A case study for mapping of spatial distribution of free surface heave in alluvial soils (Yalova, Turkey) by using GIS software

Yilmaz I.

COMPUTERS & GEOSCIENCES, vol.34, no.8, pp.993-1004, 2008 (Journal Indexed in SCI) identifier identifier

  • Publication Type: Article / Article
  • Volume: 34 Issue: 8
  • Publication Date: 2008
  • Doi Number: 10.1016/j.cageo.2007.06.008
  • Title of Journal : COMPUTERS & GEOSCIENCES
  • Page Numbers: pp.993-1004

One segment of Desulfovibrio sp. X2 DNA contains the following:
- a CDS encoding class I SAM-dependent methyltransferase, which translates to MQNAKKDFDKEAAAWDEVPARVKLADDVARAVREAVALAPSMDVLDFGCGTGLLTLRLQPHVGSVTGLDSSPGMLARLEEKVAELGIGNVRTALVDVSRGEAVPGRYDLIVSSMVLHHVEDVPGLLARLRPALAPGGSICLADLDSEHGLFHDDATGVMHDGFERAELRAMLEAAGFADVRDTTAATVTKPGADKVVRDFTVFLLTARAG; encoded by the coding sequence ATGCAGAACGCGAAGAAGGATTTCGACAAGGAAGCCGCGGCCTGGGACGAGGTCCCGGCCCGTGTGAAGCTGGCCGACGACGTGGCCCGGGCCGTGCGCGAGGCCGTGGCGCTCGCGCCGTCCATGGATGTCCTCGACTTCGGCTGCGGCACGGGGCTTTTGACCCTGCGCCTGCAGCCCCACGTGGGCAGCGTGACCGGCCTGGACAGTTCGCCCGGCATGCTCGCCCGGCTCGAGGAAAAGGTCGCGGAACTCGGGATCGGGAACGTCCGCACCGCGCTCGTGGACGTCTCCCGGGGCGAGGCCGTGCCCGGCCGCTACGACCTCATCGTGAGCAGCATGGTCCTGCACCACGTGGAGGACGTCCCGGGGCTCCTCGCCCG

A procedure for producing a surface heave map using GIS package in clayey alluvial soils is proposed. An active zone was first defined, and the layers in the active zone were subdivided according to their swelling characteristics. The free surface heave values for each cell of the digitized map of the study area were calculated by using the available equation in the literature, and a spatial distribution map was then constructed interpolating the data belonging to each borehole location. Soils having a high swelling capacity are widely distributed in the study area, and will cause serious heave problems on light structures. Clayey soils in the study area have generally moderate-very high swelling potentials, and swell pressures in many locations are much higher (up to 98 kPa) for low-rise structures. Moreover, differential movements sourced from surface heave are also expected in many locations. It was calculated that the minimum expected heave was 0.00 cm while the maximum was 12.24 cm, indicating "very severe" differential movement. The results obtained in this paper can be used as basic data to assist surface heave hazard management and land use planning. The information derived from this study also has a special importance for assessing the probable deformations on intended light construction applications in Yalova city. The methods used in this study will be valid for generalized planning and assessment purposes; although they may be less useful on the site-specific scale, where local geology and geographic heterogeneities may prevail. (C) 2007 Elsevier Ltd. All rights reserved.